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Blood for Dignity: The Story of the First Integrated Combat Unit in the…
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Amazon.com Product Description (ISBN 0312300352, Hardcover)
Meticulously researched and wonderfully suspenseful, Blood for Dignity is the tale of a fascinating and little-known piece of World War II American history, seen through the eyes of 5th Platoon, K Company, 394th Regiment, 99th Division--the first black unit integrated with a white infantry company since the Revolutionary War. David P. Colley paints an absorbing, combat-heavy portrait of these African American and white men fighting together for their country—an historical event whose resonance would be felt for generations, and whose lesson would be transposed onto American society, shattering myths and destroying assumptions that had haunted blacks for years.
The integration of African American platoons with white combat units at the tail end of World War II almost didn’t happen. With the pressing need for more troops and the vision of men such as Dwight Eisenhower, black soldiers who only wanted to fight for their country were finally given the opportunity in March of 1945. The performance of these soldiers laid to rest the accepted white attitude of a century and a half that African Americans were cowardly and inferior fighters. In fact, they proved to be just the opposite.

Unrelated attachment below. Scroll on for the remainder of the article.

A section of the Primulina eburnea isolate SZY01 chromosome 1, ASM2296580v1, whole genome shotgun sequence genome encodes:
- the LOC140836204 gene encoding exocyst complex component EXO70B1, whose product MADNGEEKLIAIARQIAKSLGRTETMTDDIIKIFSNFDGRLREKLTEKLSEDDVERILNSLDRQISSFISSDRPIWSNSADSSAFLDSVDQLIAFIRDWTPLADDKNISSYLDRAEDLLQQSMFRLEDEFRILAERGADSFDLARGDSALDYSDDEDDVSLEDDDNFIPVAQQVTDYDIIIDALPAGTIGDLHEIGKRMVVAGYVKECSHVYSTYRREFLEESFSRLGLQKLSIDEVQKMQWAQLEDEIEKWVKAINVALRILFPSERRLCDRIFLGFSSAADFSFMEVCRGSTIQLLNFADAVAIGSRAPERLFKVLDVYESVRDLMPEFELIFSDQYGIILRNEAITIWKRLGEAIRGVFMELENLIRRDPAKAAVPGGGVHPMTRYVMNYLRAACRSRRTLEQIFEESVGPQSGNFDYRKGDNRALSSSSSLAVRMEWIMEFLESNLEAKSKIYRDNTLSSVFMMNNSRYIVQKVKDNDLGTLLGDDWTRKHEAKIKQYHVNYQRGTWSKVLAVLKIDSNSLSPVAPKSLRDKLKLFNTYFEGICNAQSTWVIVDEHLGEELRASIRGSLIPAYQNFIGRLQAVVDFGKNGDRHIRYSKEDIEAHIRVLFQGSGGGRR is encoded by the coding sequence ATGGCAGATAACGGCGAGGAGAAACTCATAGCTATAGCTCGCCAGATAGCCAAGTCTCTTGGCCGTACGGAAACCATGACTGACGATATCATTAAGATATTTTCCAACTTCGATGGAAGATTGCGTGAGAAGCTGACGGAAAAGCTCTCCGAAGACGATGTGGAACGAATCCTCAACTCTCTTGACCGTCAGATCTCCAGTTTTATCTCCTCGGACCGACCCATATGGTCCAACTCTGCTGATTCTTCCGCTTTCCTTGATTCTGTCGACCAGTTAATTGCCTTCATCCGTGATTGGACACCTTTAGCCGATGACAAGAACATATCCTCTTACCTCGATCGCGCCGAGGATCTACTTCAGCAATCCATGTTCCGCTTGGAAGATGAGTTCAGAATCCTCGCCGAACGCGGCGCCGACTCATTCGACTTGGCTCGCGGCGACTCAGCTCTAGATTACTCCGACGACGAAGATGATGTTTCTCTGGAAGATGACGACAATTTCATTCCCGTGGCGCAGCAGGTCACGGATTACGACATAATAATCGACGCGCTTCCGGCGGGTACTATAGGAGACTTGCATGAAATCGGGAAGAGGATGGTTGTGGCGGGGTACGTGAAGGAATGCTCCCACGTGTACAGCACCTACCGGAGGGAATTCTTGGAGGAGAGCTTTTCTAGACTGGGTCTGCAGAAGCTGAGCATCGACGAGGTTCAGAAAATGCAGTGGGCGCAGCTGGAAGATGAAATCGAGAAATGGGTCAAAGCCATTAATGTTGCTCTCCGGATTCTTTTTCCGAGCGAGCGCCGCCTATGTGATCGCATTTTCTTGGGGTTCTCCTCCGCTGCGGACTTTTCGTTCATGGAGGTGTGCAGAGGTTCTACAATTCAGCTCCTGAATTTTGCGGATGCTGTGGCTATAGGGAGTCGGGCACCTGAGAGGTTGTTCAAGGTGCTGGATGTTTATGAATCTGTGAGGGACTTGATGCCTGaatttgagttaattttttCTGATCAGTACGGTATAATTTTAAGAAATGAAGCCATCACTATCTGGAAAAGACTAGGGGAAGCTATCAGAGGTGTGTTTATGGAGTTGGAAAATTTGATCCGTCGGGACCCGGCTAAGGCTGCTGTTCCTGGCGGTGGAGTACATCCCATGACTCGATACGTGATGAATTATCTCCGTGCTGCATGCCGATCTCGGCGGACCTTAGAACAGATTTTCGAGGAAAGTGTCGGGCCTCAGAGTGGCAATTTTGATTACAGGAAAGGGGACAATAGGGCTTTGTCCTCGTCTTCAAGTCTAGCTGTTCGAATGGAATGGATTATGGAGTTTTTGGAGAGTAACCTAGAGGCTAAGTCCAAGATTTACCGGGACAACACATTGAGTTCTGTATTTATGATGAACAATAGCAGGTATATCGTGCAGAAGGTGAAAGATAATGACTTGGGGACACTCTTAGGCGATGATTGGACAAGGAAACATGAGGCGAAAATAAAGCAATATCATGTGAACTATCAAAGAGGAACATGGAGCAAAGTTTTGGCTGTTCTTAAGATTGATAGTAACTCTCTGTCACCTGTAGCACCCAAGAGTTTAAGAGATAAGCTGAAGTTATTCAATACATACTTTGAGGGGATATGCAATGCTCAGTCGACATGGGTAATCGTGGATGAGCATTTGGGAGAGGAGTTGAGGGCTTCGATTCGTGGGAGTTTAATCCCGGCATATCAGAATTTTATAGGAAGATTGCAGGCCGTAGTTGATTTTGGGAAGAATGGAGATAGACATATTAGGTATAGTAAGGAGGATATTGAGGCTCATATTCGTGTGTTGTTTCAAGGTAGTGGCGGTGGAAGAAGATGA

From basic training in the deep south, to hard labor in Europe, these men traveled a long and difficult road before they could take up arms for their country. The 5th of K finally saw combat at the Remagen Bridgehead as they fought side-by-side with white soldiers, driving back a dangerous German army in 1945.
Thanks to in-depth interviews with many of those who fought in and alongside the 5th of K, author David P. Colley mixes the horrors of war with the intensely personal in a way that brings us closer to the brave men of this Platoon—a group of soldiers whom readers will come to know and admire and not soon forget.
(retrieved from Amazon Thu, 12 Mar 2015 18:13:53 -0400)
Recounts the history of the first black unit integrated with a white infantry company since the Revolutionary War, exploring how the integration came about and its implications on American society during and after World War II.
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